By Emily Weiss
By Emily Weiss
By Emily Weiss
By Emily Weiss
By Emily Weiss
By Emily Weiss
By Emily Weiss
By Loren Green
401 E. Hennepin Ave., Minneapolis
The Bulldog MySpace page
With all the big-dream restaurants closing lately, much ado has been made about the possible death of Minneapolis's fine-cooking future—I know, because I've been the one making much ado. As ados go, however, call this ado addended: It turns out that young, ambitious chefs will make their name even if it means they have to sleep on a cot in a storage closet next to the Jim Beam bottles, and serve their painstakingly handcrafted terrines betwixt air hockey table and Golden Tee arcade game.
What? You never thought you'd see the words "betwixt," "ado," "Jim Beam," and "Golden Tee" in the same paragraph? And sugar, I never thought I'd see hand-ground Kobe beef burgers rested before service in a beurre fondue for $8 in a place with an air hockey table, but we live in an age of miracles. An age of miracles in which a big old bar-bar, the kind of place with napkin dispensers on the tables, plastic baskets for the burgers, and hockey on the TVs serves powder-pink terrines of carefully layered fresh and smoked pork and has chefs laboring in the basement over pyramids of steak tartare, nursing Thomas Keller dreams.
Seriously. Welcome to the world of the new youngest chef in town: Landon Schoenefeld, a 25-year-old who's busy following one of Minneapolis's most hallowed paths to success: fleeing South Dakota for the big city, and then working till his teeth bleed. What, you don't think teeth bleed? I bet you'd think otherwise if you were working 20 hours a day and catching an hour's nap here and there on a cot next to the Jim Beam bottles. "I don't see too much daylight," Schoenefeld told me, explaining that the long, long hours came from trying to come up with systems to produce fine-dining-quality food in a tiny bar-basement kitchen.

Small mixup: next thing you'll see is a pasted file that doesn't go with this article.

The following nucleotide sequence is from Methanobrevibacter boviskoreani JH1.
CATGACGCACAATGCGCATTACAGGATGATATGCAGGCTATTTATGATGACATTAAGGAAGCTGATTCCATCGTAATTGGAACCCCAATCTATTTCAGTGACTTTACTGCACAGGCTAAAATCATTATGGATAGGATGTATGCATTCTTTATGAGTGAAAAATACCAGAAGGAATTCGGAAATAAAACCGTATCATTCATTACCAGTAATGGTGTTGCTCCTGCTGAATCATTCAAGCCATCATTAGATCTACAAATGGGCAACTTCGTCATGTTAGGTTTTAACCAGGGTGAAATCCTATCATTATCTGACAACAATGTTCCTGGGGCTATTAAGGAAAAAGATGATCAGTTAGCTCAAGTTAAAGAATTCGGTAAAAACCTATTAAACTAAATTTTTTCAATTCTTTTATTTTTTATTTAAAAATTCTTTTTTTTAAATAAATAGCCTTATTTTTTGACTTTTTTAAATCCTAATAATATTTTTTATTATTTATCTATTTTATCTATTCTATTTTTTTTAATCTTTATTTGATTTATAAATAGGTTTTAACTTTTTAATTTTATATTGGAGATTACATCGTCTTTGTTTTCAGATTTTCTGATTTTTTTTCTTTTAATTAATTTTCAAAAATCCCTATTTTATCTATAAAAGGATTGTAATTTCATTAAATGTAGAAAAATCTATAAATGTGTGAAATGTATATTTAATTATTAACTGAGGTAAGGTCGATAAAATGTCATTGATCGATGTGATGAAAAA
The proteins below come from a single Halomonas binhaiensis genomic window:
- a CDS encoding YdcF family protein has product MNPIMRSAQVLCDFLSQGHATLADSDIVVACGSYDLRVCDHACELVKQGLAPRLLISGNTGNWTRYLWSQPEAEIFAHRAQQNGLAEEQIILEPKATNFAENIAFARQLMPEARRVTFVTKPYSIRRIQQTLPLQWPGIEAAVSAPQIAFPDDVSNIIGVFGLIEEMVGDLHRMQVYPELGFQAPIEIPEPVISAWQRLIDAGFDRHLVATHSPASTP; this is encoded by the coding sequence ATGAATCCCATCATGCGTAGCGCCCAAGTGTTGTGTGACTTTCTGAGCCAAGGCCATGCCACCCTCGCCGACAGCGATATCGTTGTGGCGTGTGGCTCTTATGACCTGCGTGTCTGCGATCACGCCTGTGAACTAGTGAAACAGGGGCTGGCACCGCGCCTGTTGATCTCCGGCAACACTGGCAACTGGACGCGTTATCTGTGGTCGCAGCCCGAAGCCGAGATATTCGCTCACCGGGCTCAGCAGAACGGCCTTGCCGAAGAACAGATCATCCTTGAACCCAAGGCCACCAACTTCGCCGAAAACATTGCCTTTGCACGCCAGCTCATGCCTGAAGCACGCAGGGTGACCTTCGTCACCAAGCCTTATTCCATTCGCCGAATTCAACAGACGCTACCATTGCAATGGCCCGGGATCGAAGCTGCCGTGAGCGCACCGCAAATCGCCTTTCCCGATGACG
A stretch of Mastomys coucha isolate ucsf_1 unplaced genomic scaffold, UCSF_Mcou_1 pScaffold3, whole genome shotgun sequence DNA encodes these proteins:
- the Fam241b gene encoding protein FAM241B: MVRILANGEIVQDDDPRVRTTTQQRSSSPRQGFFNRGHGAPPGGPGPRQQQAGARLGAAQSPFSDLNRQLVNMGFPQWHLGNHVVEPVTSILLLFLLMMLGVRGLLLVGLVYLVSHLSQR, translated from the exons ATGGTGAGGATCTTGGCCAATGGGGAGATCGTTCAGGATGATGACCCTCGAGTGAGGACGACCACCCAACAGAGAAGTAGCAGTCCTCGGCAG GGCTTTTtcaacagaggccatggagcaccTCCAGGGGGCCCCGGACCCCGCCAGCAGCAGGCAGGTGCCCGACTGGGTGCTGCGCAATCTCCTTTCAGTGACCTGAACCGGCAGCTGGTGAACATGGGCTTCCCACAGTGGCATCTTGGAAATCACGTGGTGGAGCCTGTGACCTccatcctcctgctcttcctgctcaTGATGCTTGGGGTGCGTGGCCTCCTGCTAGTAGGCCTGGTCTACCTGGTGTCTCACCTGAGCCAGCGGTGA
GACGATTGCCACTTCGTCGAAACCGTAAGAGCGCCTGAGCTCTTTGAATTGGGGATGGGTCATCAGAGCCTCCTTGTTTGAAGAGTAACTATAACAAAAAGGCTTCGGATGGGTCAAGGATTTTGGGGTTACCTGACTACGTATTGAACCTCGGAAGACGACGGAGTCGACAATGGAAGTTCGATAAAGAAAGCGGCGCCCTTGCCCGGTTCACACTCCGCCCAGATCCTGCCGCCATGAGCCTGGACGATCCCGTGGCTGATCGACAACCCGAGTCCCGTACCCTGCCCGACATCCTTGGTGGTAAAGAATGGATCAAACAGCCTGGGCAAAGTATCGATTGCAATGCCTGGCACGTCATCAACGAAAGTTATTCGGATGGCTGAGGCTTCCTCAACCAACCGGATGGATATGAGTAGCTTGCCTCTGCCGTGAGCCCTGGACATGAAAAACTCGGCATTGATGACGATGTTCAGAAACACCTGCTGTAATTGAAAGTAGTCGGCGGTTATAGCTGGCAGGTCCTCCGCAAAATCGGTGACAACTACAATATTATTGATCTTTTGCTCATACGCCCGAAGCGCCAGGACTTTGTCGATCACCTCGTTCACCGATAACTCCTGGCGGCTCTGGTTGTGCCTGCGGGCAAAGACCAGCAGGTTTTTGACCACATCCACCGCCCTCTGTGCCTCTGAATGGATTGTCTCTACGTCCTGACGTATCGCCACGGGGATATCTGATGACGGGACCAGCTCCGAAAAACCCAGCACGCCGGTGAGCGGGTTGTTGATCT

Take the burgers, for instance. To make them, chef Schoenefeld trims Wagyu beef till he thinks it's down to about an 18 percent fat content, then slices it and cures it in the refrigerator overnight with thyme sprigs, black peppercorns, and kosher salt. The next day they take that beef, brush off the cure, double-grind it, and form it into patties. The burgers are then seared on a forge-hot iron skillet, removed from the heat, and allowed to rest in a sort of emulsified butter broth called a beurre fondue. All of these steps are designed to prevent the meat from becoming tough; they also allow the juices to distribute evenly through the burger, using the same logic with which you "rest" a steak after grilling it. Finally, when you order a burger, said burger is brought to temperature in an oven, which allows the extra fat from the beurre fondue to bubble out while preventing a dollop of precious moisture from escaping.
Sound complicated? Boy howdy, is it: Schoenefeld came up with this process by combining tips gleaned from various great chefs' cookbooks, including Judy Rogers's and Thomas Keller's, and from brainstorming with the various cooks he has worked with in local fine-dining superpower restaurants including Restaurant Levain, Restaurant Alma, 112 Eatery, and Café Lurcat. Of all the chefs he had late-night, recipe-deconstructing conversations with, none was more simpatico than his friend Erik Emery, a longtime Restaurant Levain sous chef. Now Emery is Schoenefeld's sideman at Bulldog, and the two spur one another on to ever finer and ever more difficult preparations.